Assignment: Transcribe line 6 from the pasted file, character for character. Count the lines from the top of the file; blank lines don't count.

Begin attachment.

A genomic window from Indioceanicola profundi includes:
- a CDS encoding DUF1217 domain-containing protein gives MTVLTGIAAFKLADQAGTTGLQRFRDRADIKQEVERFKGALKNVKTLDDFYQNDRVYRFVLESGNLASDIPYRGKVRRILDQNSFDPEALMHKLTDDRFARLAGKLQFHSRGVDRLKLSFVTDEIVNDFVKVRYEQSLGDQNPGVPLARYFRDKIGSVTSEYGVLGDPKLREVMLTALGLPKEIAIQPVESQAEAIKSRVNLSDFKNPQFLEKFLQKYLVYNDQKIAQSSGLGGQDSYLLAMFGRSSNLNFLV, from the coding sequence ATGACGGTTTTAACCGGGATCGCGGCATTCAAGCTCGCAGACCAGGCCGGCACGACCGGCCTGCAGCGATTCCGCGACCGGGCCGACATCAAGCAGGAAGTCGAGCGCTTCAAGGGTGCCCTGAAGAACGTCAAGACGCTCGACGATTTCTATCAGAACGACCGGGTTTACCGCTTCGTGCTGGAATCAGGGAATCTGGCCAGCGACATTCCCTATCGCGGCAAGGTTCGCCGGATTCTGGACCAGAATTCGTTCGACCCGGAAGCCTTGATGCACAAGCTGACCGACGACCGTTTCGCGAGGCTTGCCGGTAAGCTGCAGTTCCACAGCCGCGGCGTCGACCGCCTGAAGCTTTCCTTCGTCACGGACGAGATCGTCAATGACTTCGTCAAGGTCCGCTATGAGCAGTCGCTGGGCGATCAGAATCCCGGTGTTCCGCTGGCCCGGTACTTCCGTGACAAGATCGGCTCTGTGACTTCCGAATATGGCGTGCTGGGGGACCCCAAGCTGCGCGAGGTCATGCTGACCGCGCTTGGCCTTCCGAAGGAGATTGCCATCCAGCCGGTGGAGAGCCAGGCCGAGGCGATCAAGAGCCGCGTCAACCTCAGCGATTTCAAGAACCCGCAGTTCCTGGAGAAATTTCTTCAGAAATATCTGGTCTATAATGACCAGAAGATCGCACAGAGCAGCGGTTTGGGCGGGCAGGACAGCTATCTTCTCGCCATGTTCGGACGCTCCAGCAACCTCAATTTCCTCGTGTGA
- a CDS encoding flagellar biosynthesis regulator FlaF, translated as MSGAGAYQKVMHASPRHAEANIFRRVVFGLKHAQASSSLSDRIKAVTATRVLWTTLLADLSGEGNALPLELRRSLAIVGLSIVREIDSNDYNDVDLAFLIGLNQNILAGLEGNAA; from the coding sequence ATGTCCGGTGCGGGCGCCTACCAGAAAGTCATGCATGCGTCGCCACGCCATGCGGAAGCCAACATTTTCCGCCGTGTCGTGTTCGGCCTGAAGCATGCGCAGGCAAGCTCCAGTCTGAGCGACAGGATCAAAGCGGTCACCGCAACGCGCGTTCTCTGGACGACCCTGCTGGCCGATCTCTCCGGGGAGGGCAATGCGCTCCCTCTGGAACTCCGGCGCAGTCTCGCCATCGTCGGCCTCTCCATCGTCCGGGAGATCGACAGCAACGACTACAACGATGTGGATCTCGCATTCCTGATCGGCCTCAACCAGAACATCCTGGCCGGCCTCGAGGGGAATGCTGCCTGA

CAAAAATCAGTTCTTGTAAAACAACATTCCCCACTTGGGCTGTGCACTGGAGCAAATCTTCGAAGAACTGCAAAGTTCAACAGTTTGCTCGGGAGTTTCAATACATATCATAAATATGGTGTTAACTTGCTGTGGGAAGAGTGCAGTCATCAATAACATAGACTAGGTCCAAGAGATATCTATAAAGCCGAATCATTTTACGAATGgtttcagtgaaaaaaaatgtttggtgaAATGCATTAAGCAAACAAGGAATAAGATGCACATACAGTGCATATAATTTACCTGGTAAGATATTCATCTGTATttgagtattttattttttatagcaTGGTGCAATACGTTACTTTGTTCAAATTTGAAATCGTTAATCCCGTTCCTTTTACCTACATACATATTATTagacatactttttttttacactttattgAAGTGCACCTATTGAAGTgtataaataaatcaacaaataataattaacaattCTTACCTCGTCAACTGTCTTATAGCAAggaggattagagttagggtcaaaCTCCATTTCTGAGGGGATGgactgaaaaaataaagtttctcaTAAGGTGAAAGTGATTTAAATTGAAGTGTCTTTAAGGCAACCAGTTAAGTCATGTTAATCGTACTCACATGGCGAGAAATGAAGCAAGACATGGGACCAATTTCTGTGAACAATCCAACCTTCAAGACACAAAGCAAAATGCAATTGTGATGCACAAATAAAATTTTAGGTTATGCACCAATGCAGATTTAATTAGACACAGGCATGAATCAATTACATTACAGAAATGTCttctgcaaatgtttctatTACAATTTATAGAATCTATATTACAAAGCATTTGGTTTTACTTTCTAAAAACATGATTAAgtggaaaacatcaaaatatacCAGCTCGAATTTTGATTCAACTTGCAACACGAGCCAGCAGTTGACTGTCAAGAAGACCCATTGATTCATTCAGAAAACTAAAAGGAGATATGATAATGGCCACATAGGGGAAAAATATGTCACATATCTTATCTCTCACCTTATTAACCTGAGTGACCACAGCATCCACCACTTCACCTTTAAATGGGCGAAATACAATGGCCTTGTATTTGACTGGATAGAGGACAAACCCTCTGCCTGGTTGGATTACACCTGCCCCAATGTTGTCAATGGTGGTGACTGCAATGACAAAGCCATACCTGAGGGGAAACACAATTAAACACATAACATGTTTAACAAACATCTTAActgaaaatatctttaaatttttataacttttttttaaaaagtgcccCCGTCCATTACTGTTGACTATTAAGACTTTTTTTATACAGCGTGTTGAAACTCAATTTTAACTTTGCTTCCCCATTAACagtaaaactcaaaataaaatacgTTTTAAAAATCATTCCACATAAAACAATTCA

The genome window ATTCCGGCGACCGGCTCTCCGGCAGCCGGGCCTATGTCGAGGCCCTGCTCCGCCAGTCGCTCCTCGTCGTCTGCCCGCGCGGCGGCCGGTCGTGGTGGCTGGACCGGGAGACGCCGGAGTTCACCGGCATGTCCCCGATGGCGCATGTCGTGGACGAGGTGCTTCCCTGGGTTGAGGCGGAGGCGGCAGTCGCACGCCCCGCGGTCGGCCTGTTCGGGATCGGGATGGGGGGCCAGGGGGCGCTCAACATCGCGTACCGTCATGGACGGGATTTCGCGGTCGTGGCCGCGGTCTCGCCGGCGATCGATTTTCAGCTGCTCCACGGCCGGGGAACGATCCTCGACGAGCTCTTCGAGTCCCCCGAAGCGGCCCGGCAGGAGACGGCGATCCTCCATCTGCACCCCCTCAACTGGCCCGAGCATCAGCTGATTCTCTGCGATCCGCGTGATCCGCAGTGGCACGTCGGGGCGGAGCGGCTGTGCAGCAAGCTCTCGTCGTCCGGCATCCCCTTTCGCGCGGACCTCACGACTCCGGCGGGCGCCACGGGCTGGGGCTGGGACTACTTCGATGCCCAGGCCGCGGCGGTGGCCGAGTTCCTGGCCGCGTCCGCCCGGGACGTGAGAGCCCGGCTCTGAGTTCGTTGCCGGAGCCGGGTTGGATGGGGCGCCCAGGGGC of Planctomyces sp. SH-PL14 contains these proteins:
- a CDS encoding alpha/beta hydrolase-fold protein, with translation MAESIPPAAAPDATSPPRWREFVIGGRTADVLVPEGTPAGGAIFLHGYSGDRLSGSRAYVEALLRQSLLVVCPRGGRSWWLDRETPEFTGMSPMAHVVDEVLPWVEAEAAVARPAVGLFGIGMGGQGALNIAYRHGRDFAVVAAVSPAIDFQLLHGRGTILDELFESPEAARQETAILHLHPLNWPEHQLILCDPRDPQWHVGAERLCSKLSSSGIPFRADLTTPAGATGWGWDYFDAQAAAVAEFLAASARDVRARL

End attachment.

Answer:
- a CDS encoding alpha/beta hydrolase-fold protein, with translation MAESIPPAAAPDATSPPRWREFVIGGRTADVLVPEGTPAGGAIFLHGYSGDRLSGSRAYVEALLRQSLLVVCPRGGRSWWLDRETPEFTGMSPMAHVVDEVLPWVEAEAAVARPAVGLFGIGMGGQGALNIAYRHGRDFAVVAAVSPAIDFQLLHGRGTILDELFESPEAARQETAILHLHPLNWPEHQLILCDPRDPQWHVGAERLCSKLSSSGIPFRADLTTPAGATGWGWDYFDAQAAAVAEFLAASARDVRARL